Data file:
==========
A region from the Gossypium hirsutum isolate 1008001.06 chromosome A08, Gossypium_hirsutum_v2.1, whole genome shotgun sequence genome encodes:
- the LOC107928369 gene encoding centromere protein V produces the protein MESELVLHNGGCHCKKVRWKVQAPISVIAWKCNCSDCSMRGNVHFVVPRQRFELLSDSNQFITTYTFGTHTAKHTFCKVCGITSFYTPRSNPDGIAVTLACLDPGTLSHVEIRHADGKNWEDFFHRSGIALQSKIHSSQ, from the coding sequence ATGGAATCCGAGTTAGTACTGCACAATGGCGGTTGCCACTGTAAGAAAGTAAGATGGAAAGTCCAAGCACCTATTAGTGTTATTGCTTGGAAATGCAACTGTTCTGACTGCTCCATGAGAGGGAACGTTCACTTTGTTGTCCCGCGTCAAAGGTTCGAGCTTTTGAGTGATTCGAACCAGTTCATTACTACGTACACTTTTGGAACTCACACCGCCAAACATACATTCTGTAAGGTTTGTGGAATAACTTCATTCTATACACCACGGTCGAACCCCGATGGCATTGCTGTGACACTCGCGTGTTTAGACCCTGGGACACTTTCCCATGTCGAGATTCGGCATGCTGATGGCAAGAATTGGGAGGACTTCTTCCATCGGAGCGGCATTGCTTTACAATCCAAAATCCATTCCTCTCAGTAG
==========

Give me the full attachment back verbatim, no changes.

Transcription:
A region from the Gossypium hirsutum isolate 1008001.06 chromosome A08, Gossypium_hirsutum_v2.1, whole genome shotgun sequence genome encodes:
- the LOC107928369 gene encoding centromere protein V produces the protein MESELVLHNGGCHCKKVRWKVQAPISVIAWKCNCSDCSMRGNVHFVVPRQRFELLSDSNQFITTYTFGTHTAKHTFCKVCGITSFYTPRSNPDGIAVTLACLDPGTLSHVEIRHADGKNWEDFFHRSGIALQSKIHSSQ, from the coding sequence ATGGAATCCGAGTTAGTACTGCACAATGGCGGTTGCCACTGTAAGAAAGTAAGATGGAAAGTCCAAGCACCTATTAGTGTTATTGCTTGGAAATGCAACTGTTCTGACTGCTCCATGAGAGGGAACGTTCACTTTGTTGTCCCGCGTCAAAGGTTCGAGCTTTTGAGTGATTCGAACCAGTTCATTACTACGTACACTTTTGGAACTCACACCGCCAAACATACATTCTGTAAGGTTTGTGGAATAACTTCATTCTATACACCACGGTCGAACCCCGATGGCATTGCTGTGACACTCGCGTGTTTAGACCCTGGGACACTTTCCCATGTCGAGATTCGGCATGCTGATGGCAAGAATTGGGAGGACTTCTTCCATCGGAGCGGCATTGCTTTACAATCCAAAATCCATTCCTCTCAGTAG